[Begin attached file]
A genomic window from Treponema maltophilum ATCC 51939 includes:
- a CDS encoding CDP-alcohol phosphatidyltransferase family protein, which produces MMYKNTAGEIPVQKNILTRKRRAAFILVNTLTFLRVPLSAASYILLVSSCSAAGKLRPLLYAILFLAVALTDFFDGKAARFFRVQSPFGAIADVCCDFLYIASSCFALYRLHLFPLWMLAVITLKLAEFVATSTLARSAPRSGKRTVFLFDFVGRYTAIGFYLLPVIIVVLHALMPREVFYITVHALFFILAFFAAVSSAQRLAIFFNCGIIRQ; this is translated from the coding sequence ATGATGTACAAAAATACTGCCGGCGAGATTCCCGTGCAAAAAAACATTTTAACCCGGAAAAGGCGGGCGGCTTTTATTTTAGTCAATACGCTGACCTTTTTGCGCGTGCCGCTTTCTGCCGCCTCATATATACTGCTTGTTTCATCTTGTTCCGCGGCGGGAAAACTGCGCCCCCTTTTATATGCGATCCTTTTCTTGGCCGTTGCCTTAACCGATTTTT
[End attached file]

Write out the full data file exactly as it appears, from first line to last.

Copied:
A genomic window from Treponema maltophilum ATCC 51939 includes:
- a CDS encoding CDP-alcohol phosphatidyltransferase family protein, which produces MMYKNTAGEIPVQKNILTRKRRAAFILVNTLTFLRVPLSAASYILLVSSCSAAGKLRPLLYAILFLAVALTDFFDGKAARFFRVQSPFGAIADVCCDFLYIASSCFALYRLHLFPLWMLAVITLKLAEFVATSTLARSAPRSGKRTVFLFDFVGRYTAIGFYLLPVIIVVLHALMPREVFYITVHALFFILAFFAAVSSAQRLAIFFNCGIIRQ; this is translated from the coding sequence ATGATGTACAAAAATACTGCCGGCGAGATTCCCGTGCAAAAAAACATTTTAACCCGGAAAAGGCGGGCGGCTTTTATTTTAGTCAATACGCTGACCTTTTTGCGCGTGCCGCTTTCTGCCGCCTCATATATACTGCTTGTTTCATCTTGTTCCGCGGCGGGAAAACTGCGCCCCCTTTTATATGCGATCCTTTTCTTGGCCGTTGCCTTAACCGATTTTT